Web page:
I may be off-base in my analysis. Clearly I don’t have all the information that was available to the group, but it seems mistakes were made and it’s worth considering them so we can improve our own decision making process.

  2. JohnHemlock March 5th, 2006 9:19 pm

    I have found North American guides to be much more safety-conscious than European guides, on balance. Having climbed with both of them, I find the Euros much more willing to take chances in the snow, use terrain belays and simulclimb on rock and mixed, etc. The Euros seem to want to get off the route more quickly and by the most expeditious route.The certification process might be more rigorous (not sure) and I’m sure I’m making generalizations based upon personal experience but I have seen American guides throw in the towel on conditions when a Euro guide has not.

    I think there is someting to an experienced skier or mountaineer turning off their mountain sense when on a guided trip and deferring to the professional acumen of the “expert.” A decision that can cost you your life, I guess.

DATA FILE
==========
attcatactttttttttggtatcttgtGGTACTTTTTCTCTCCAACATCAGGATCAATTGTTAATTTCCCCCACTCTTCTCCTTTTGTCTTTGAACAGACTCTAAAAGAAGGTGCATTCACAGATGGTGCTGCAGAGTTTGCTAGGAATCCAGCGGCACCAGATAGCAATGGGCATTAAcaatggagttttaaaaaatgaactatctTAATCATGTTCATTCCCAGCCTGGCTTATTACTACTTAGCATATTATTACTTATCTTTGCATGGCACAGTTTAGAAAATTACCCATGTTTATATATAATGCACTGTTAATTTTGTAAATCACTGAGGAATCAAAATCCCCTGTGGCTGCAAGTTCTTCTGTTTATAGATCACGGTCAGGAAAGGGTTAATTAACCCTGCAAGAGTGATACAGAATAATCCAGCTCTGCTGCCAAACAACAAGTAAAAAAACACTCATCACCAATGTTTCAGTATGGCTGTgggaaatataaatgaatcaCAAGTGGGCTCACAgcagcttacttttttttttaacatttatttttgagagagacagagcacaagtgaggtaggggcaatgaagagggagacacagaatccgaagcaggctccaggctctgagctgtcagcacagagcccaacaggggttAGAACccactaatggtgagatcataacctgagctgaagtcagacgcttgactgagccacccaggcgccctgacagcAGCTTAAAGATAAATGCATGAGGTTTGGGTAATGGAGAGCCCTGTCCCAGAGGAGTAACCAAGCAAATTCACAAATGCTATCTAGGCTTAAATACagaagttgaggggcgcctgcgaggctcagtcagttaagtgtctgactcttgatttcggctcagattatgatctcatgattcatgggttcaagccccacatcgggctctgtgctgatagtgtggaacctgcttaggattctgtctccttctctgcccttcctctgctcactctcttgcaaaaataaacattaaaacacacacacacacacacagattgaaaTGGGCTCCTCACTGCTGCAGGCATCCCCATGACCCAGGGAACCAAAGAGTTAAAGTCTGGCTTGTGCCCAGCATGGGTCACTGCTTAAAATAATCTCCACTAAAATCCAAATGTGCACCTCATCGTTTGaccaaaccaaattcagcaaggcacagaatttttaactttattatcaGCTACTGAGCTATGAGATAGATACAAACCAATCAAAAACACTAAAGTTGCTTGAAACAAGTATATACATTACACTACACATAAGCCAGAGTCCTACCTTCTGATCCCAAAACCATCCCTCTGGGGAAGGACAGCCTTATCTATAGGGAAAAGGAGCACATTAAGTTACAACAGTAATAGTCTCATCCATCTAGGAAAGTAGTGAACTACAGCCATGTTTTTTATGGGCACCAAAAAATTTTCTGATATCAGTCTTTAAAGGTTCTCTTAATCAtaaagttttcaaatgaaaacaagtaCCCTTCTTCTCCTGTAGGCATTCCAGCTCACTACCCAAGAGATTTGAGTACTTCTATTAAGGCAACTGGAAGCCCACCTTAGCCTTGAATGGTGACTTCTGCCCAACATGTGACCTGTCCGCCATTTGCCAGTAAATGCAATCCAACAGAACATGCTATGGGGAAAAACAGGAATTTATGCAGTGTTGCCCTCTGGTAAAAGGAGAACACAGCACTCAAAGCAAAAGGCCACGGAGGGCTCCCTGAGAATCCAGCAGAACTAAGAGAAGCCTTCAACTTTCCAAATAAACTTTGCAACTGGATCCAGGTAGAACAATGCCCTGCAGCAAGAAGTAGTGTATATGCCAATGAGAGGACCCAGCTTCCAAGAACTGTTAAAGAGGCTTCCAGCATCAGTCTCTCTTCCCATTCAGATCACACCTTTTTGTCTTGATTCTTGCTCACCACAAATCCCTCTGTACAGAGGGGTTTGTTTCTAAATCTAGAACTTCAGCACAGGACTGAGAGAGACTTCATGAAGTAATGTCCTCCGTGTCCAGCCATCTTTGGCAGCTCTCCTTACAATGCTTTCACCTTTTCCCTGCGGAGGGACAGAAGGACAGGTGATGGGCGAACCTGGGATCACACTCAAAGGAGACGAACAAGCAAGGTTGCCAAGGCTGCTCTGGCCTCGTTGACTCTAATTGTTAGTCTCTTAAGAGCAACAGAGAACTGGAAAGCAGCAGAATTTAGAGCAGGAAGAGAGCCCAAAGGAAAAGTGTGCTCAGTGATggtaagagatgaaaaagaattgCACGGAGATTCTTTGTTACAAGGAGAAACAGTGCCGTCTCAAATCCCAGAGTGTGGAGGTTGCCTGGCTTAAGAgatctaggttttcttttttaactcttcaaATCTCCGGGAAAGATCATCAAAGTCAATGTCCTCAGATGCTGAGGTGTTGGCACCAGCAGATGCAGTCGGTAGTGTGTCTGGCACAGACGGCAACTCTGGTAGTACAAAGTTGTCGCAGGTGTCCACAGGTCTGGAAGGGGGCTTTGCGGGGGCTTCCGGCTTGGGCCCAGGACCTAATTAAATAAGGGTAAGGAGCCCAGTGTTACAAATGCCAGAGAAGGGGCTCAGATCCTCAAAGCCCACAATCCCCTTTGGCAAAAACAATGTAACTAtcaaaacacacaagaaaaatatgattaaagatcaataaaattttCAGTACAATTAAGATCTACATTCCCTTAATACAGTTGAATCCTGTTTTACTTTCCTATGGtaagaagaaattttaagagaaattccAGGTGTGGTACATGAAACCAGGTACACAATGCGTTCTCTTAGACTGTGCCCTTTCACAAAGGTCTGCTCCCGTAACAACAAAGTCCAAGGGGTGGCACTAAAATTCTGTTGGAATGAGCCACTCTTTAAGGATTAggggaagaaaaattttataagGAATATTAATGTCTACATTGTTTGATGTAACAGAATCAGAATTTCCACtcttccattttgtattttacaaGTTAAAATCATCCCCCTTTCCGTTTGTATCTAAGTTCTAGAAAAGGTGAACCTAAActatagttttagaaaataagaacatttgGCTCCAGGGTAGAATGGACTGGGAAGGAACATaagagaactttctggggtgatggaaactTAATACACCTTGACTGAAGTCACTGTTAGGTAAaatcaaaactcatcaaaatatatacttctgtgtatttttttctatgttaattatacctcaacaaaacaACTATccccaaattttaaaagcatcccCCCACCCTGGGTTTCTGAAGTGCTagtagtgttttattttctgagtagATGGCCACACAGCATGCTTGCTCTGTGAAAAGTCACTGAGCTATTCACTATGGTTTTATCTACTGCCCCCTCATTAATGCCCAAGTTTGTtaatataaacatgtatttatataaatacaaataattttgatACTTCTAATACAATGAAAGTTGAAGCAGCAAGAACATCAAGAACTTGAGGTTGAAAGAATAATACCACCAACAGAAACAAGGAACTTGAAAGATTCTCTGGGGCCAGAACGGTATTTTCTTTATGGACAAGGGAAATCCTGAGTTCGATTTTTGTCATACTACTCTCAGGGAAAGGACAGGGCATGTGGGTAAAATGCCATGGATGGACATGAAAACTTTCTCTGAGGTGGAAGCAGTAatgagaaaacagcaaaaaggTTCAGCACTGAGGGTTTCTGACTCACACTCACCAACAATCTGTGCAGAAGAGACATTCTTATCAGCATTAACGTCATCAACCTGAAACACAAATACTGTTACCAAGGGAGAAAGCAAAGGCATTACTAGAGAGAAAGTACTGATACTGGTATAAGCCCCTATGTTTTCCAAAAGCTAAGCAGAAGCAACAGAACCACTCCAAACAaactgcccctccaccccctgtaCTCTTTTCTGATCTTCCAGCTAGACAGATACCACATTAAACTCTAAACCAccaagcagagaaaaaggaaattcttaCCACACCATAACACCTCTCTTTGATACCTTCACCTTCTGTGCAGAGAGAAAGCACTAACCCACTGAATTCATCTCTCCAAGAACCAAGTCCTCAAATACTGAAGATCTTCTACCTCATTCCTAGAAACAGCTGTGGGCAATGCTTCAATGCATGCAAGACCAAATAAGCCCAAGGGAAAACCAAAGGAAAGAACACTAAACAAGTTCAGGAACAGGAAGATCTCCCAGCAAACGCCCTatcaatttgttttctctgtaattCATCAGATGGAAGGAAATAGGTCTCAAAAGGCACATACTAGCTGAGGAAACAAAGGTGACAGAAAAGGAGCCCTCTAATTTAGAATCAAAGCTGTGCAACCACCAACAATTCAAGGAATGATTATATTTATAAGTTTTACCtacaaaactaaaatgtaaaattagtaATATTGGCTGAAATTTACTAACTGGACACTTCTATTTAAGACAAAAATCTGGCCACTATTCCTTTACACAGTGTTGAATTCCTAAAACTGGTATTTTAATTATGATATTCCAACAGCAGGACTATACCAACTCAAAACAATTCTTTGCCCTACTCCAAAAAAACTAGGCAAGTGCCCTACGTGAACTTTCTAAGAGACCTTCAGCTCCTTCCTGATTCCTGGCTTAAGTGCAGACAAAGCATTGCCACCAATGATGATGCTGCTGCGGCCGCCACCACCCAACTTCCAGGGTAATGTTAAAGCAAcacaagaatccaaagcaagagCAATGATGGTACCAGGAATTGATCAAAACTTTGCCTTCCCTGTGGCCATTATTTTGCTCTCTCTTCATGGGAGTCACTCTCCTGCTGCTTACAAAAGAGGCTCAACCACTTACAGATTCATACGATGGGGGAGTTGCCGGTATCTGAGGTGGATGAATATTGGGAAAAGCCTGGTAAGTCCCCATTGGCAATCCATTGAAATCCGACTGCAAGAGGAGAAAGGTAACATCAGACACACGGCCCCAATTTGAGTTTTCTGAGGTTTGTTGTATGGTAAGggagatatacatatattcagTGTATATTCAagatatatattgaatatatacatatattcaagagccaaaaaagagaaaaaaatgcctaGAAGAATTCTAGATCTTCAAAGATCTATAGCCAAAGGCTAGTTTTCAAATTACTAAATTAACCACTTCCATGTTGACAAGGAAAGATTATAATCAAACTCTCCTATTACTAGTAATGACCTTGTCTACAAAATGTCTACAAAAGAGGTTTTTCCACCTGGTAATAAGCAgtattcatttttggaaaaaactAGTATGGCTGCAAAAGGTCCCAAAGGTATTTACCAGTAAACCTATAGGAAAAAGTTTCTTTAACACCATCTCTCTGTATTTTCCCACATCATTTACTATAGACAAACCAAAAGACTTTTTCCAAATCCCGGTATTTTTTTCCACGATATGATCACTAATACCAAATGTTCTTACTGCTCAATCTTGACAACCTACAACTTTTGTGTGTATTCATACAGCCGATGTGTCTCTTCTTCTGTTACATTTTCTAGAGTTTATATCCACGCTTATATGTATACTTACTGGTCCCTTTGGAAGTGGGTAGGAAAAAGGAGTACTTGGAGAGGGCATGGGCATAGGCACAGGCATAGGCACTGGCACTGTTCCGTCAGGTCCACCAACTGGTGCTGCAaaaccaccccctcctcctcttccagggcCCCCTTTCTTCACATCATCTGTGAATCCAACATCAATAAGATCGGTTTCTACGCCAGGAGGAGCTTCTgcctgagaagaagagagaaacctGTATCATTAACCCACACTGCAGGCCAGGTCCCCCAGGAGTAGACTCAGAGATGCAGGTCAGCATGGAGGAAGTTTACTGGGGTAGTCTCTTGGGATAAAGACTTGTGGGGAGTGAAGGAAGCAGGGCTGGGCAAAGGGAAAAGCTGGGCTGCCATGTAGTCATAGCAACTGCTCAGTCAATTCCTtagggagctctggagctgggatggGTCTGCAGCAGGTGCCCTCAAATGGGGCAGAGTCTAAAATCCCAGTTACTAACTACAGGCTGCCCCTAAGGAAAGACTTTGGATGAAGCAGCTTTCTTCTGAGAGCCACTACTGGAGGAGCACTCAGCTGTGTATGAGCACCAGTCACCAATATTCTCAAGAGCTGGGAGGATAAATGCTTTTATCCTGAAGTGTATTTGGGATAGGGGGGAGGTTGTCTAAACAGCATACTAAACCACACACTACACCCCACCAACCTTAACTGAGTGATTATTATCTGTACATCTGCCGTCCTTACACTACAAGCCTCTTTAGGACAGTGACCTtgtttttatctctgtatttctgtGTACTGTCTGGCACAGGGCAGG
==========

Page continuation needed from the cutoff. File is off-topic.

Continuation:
3. David George March 6th, 2006 4:27 am

    Here are some pictures of the slide which may provide some additional information

    [url=http://pistehors.com/comments/577_0_1_0_C/]Montgenvre Avalanche[/url]

  4. Matt Schonwald March 6th, 2006 2:57 pm

    I would like to take this moment to give you the facts about this accident. i skied by the site the same day and returned the next day to do a fracture profile.

    To begin with, the location of the area is 50 kilometers east of La Grave, on the French Italian border, near the Olympic venues. The lifts were open at the La Grave but the conditions were better at Montgenevre. Many groups guided and unguided were skiing that day in the same area. The posted risk at the area was 3/4. At 10;30 several groups went to the area known as the Cime de la Plane, a north facing area with well know tree sking. The upper slope is barely 20 degrees, with timbered steeper sections up to 35 degrees.

    With over dozen tracks on the slope, the group, chose a spot untouched between the tracks. The angle of the slope they skied ranged between 25 -36 degrees, the elevation was 2345 meters. Unlike Scott’s post, they were skiing one at a time, with the first person skiing the first 100 meters then pulling off over 30 meters to the right, waiting for jon to ski down. Jon skied just left of the first tracks and 4-5 turns or 30-40 meters down slope, he triggered the avalanche.